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|Oracle Solaris ZFS Administration Guide Oracle Solaris 11 Express 11/10|
The following sections describe how to perform the following tasks:
You might need to replace a disk in the root pool for the following reasons:
The root pool is too small and you want to replace it with a larger disk
The root pool disk is failing. In a non-redundant pool, if the disk is failing so that the system won't boot, you'll need to boot from an alternate media, such as a CD or the network, before you replace the root pool disk.
In a mirrored root pool configuration, you might be able to attempt a disk replacement without having to boot from alternate media. You can replace a failed disk by using the zpool replace command or if you have an additional disk, you can use the zpool attach command. See the steps below for an example of attaching an additional disk and detaching a root pool disk.
Some hardware requires that you offline and unconfigure a disk before attempting the zpool replace operation to replace a failed disk. For example:
# zpool offline rpool c1t0d0s0 # cfgadm -c unconfigure c1::dsk/c1t0d0 <Physically remove failed disk c1t0d0> <Physically insert replacement disk c1t0d0> # cfgadm -c configure c1::dsk/c1t0d0 <Confirm that the new disk has an SMI label and a slice 0> # zpool replace rpool c1t0d0s0 # zpool online rpool c1t0d0s0 # zpool status rpool <Let disk resilver before installing the boot blocks> SPARC# installboot -F zfs /usr/platform/`uname -i`/lib/fs/zfs/bootblk /dev/rdsk/c1t0d0s0 x86# installgrub /boot/grub/stage1 /boot/grub/stage2 /dev/rdsk/c1t9d0s0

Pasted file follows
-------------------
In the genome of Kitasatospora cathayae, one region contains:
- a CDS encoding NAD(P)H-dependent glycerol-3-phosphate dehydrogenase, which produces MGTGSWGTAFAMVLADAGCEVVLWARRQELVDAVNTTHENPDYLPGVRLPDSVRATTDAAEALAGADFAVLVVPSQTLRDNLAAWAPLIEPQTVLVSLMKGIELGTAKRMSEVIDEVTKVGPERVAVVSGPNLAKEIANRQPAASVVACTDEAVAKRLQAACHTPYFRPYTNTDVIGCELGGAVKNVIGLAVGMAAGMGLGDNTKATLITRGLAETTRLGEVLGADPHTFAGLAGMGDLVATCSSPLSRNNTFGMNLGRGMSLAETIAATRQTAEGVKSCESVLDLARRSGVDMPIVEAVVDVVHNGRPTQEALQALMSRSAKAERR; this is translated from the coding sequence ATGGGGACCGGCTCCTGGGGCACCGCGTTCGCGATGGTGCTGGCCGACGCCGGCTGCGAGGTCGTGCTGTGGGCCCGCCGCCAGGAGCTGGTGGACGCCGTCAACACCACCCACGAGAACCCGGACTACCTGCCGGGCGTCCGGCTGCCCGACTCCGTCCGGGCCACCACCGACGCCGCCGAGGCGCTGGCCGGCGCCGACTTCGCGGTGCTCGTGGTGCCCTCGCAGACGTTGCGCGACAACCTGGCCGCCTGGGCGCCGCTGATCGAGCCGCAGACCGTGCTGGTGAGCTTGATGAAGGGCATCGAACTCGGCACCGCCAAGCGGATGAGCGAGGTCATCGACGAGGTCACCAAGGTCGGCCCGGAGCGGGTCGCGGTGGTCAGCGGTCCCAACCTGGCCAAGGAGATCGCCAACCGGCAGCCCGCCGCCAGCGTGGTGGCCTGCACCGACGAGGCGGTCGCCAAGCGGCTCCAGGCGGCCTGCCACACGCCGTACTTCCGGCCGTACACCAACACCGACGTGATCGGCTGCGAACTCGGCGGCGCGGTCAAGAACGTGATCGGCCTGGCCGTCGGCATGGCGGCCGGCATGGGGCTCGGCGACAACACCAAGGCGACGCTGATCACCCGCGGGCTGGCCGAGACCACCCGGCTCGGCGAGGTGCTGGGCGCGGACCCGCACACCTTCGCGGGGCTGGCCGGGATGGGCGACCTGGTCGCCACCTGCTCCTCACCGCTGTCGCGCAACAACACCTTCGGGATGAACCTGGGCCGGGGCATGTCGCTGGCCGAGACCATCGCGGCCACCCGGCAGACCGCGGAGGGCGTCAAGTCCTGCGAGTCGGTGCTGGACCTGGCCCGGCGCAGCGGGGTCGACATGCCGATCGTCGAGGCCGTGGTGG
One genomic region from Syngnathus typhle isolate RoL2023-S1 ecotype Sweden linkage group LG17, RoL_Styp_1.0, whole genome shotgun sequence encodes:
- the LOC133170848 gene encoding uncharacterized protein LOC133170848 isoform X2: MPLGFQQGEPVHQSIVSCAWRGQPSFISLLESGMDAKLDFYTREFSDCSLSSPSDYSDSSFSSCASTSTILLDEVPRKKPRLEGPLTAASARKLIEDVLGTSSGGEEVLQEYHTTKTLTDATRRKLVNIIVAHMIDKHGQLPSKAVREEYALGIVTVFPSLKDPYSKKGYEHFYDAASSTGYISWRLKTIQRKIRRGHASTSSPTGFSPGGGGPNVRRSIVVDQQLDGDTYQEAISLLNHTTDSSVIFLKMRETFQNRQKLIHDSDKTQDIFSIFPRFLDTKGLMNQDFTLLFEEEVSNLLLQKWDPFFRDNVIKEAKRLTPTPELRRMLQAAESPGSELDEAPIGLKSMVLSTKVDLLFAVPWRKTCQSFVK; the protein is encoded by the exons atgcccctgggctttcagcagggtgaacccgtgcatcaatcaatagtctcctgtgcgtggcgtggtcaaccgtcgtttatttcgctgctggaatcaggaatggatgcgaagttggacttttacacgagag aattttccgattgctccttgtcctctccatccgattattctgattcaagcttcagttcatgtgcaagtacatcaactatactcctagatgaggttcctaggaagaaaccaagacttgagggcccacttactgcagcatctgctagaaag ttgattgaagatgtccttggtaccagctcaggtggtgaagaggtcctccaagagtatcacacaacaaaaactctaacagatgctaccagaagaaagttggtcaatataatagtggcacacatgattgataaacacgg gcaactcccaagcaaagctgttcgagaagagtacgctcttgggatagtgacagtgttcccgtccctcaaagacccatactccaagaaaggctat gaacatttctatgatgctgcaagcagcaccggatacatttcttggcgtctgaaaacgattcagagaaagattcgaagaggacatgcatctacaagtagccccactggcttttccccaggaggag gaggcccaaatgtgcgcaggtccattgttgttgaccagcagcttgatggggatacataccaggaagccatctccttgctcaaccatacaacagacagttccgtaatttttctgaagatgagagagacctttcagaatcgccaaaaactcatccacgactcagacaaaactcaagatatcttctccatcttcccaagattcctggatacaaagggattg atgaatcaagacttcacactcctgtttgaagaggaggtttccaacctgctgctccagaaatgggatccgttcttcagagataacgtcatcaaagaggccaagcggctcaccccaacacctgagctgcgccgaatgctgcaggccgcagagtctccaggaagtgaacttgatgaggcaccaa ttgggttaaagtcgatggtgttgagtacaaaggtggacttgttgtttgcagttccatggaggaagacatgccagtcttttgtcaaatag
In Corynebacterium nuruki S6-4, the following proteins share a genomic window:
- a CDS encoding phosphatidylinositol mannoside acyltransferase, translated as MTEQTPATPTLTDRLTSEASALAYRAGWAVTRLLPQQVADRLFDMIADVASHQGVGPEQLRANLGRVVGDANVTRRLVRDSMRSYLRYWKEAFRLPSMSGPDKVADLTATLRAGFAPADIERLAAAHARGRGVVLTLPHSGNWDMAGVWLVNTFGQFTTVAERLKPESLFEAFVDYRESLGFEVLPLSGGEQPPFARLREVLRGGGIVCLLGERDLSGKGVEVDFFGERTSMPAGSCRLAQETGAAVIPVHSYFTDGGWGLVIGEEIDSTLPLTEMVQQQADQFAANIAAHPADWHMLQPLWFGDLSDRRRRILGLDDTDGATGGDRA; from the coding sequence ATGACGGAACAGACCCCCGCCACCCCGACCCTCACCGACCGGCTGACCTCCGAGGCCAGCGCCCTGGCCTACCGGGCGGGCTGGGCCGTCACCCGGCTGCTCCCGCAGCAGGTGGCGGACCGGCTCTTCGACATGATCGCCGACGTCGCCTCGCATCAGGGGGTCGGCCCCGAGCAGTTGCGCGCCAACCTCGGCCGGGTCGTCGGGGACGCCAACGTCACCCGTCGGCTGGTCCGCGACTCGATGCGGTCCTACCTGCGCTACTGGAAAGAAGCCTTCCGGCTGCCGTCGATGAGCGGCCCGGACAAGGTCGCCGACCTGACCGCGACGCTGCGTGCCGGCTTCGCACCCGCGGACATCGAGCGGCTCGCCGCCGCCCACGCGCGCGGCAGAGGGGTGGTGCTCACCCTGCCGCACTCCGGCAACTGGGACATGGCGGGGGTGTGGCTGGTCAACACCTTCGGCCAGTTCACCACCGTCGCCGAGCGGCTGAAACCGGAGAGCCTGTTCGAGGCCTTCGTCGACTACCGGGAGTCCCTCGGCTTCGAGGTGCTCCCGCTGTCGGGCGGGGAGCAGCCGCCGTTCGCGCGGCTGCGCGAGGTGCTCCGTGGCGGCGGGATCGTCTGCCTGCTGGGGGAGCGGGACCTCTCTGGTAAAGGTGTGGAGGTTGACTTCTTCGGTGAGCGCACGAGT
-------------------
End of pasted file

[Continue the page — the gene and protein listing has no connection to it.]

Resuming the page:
On some hardware, you do not have to online or reconfigure the replacement disk after it is inserted.
Identify the boot device pathnames of the current and new disk so that you can test booting from the replacement disk and also manually boot from the existing disk, if necessary, if the replacement disk fails. In the example below, the current root pool disk (c1t10d0s0) is:
In the example below, the replacement boot disk is (c1t9d0s0):
For information about relabeling a disk that is intended for the root pool, see the following site:
# zpool attach rpool c1t10d0s0 c1t9d0s0 Make sure to wait until resilver is done before rebooting.
# zpool status rpool state: ONLINE status: One or more devices is currently being resilvered. The pool will continue to function, possibly in a degraded state. action: Wait for the resilver to complete. scan: resilver in progress since Fri Jan 14 13:35:45 2011 814M scanned out of 15.3G at 16.3M/s, 0h15m to go 813M resilvered, 5.18% done config: NAME STATE READ WRITE CKSUM rpool ONLINE 0 0 0 mirror-0 ONLINE 0 0 0 c1t3d0s0 ONLINE 0 0 0 c1t2d0s0 ONLINE 0 0 0 (resilvering) errors: No known data errors
For example, on a SPARC based system:
ok boot /pci@8,700000/pci@3/scsi@5/sd@9,0
# zpool detach rpool c1t10d0s0
Create root pool snapshots for recovery purposes. The best way to create root pool snapshots is to do a recursive snapshot of the root pool.
The procedure below creates a recursive root pool snapshot and stores the snapshot as a file in a pool on a remote system. In the case of a root pool failure, the remote dataset can be mounted by using NFS and the snapshot file received into the recreated pool. You can also store root pool snapshots as the actual snapshots in a pool on a remote system. Sending and receiving the snapshots from a remote system is a bit more complicated because you must configure ssh or use rsh while the system to be repaired is booted from the Solaris OS miniroot.
For information about remotely storing and recovering root pool snapshots and the most up-to-date information about root pool recovery, go to this site:
Validating remotely stored snapshots as files or snapshots is an important step in root pool recovery and in either method, snapshots should be recreated on a routine basis, such as when the pool configuration changes or when the Solaris OS is upgraded.
In the following example, the system is booted from the zfsBE boot environment.
remote# zfs create rpool/snaps